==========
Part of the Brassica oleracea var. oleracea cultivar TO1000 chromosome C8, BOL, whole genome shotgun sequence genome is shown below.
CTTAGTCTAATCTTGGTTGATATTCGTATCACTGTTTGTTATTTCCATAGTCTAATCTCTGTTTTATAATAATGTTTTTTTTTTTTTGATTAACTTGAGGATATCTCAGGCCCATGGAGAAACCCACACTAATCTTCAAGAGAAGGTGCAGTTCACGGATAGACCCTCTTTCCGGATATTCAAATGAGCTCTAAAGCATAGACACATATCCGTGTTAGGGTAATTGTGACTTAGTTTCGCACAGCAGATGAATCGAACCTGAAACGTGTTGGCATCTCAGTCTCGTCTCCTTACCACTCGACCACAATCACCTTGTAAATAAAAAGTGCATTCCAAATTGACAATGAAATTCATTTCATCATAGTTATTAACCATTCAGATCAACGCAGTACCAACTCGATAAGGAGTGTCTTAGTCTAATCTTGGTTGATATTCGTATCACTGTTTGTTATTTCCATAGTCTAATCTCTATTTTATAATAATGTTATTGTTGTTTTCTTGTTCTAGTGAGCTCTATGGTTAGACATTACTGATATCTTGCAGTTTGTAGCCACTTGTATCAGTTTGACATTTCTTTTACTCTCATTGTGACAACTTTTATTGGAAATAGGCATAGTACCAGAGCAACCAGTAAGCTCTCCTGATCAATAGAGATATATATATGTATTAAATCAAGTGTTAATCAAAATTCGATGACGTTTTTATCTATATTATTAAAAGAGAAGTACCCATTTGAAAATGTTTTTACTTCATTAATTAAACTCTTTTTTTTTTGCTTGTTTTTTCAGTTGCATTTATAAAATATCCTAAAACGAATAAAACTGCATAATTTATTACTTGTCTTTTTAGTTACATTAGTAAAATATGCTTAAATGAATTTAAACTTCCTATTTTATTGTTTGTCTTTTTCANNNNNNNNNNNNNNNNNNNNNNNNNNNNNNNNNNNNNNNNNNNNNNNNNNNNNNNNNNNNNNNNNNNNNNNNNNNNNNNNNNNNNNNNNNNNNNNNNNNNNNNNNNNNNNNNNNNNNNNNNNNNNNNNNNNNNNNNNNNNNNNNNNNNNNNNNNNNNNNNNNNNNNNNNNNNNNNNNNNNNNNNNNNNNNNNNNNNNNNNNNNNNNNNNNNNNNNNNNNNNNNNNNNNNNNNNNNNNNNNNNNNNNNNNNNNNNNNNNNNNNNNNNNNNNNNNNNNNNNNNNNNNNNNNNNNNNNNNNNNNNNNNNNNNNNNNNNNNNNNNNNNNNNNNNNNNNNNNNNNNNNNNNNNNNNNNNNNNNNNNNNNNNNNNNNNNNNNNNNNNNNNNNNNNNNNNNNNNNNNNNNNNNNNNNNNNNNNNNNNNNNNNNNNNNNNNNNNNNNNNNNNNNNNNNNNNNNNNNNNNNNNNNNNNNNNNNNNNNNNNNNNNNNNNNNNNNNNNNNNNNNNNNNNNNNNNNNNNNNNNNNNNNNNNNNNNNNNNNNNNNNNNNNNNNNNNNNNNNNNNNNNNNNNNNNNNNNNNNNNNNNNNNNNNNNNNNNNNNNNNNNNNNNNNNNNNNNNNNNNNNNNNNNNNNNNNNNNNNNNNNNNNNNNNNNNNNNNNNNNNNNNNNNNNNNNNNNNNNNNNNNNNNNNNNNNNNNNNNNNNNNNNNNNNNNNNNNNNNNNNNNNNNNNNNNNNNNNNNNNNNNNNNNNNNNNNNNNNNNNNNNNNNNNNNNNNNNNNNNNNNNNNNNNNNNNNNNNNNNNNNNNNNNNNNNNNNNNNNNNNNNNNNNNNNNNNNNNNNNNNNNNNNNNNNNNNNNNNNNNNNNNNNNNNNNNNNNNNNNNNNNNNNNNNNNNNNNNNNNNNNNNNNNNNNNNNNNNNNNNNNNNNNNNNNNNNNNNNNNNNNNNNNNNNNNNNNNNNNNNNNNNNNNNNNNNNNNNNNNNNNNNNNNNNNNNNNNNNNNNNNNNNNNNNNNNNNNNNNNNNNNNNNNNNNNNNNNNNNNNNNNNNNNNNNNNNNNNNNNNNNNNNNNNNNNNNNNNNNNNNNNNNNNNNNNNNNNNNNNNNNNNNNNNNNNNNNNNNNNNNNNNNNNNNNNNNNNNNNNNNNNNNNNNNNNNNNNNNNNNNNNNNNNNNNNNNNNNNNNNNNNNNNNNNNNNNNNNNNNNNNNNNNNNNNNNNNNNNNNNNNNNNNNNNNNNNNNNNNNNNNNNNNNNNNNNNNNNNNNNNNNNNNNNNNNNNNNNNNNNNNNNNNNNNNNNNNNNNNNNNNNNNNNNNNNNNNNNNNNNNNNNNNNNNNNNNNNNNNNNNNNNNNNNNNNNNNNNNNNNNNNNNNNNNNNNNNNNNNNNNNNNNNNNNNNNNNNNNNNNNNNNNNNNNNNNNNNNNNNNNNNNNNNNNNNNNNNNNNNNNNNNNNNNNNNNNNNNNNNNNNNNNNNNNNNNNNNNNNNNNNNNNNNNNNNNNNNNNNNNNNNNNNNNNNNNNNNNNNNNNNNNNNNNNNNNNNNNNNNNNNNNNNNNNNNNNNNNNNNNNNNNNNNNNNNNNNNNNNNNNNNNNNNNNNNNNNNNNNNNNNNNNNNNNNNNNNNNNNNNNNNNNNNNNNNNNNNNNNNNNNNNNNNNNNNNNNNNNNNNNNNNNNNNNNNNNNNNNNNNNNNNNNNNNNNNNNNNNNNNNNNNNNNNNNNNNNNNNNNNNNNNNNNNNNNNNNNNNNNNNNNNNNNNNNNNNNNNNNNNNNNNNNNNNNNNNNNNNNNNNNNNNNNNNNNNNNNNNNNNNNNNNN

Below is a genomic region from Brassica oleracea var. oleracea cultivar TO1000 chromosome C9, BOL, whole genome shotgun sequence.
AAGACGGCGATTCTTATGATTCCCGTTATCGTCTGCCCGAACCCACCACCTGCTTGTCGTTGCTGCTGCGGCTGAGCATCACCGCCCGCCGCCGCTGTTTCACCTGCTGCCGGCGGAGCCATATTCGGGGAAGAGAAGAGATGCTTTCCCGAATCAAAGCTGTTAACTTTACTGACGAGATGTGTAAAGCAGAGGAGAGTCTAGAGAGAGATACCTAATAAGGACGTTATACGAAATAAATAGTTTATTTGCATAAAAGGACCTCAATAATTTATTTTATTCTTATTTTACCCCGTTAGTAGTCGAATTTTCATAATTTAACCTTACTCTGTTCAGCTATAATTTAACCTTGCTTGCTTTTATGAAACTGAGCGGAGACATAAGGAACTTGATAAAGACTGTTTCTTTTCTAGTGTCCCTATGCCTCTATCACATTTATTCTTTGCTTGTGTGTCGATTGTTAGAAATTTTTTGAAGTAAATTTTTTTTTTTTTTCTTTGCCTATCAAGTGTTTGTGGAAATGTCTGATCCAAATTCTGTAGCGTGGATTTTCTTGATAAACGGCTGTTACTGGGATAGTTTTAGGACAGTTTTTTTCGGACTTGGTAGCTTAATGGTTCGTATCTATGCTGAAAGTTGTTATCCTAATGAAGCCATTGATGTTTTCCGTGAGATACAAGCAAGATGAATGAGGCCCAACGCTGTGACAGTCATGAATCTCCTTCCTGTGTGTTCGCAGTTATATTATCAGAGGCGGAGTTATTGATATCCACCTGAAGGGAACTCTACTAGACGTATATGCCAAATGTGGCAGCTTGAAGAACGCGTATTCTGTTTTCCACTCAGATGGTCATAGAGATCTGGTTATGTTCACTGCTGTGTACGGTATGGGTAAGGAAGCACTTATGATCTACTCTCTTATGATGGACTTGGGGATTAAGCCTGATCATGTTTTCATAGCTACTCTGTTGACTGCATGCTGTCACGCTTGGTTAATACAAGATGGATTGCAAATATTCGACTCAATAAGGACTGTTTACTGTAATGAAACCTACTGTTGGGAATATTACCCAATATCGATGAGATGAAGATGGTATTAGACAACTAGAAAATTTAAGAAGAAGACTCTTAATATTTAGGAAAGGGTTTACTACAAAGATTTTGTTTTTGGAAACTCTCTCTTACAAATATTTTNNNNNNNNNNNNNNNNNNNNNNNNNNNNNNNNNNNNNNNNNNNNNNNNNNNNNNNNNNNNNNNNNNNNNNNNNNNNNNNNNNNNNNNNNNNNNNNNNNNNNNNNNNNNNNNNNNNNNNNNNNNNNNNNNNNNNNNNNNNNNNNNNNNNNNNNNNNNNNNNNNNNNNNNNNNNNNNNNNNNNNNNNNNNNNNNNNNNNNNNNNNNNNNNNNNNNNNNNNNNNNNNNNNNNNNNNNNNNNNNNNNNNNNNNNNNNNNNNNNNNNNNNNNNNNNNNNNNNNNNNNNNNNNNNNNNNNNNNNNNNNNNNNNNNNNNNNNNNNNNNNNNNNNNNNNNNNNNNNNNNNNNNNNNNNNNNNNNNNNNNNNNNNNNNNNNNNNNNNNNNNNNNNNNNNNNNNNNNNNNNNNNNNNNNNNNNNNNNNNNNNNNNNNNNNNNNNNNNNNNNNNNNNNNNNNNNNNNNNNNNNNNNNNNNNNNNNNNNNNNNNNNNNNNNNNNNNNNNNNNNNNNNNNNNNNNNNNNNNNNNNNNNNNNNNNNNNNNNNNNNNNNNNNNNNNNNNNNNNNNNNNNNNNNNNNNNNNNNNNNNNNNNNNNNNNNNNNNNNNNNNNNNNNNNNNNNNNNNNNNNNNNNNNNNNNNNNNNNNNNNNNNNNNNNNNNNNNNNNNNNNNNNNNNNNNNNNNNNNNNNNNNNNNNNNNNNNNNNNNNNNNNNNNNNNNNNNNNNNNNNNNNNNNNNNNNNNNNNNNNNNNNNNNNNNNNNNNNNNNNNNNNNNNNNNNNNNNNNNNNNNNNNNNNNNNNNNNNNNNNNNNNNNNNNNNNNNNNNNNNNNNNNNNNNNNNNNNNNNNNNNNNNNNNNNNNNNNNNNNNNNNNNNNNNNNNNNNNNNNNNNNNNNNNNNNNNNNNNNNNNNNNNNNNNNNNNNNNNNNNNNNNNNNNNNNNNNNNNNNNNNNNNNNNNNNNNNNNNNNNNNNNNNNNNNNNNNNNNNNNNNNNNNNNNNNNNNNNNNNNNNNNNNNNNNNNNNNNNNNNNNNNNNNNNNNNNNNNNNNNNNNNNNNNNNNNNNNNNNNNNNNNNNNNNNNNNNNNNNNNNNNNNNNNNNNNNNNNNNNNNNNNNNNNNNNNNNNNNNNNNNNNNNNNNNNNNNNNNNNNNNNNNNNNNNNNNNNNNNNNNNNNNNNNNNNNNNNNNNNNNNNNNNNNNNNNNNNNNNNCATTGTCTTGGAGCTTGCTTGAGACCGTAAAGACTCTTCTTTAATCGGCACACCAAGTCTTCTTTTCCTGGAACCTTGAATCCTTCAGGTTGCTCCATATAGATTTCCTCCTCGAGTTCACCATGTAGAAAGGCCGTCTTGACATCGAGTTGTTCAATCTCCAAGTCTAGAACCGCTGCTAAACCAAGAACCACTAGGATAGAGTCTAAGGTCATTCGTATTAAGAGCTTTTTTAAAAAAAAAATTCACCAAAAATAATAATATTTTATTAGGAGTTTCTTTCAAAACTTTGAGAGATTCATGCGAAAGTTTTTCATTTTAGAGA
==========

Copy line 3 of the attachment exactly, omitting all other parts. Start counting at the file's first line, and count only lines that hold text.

Below is a genomic region from Brassica oleracea var. oleracea cultivar TO1000 chromosome C9, BOL, whole genome shotgun sequence.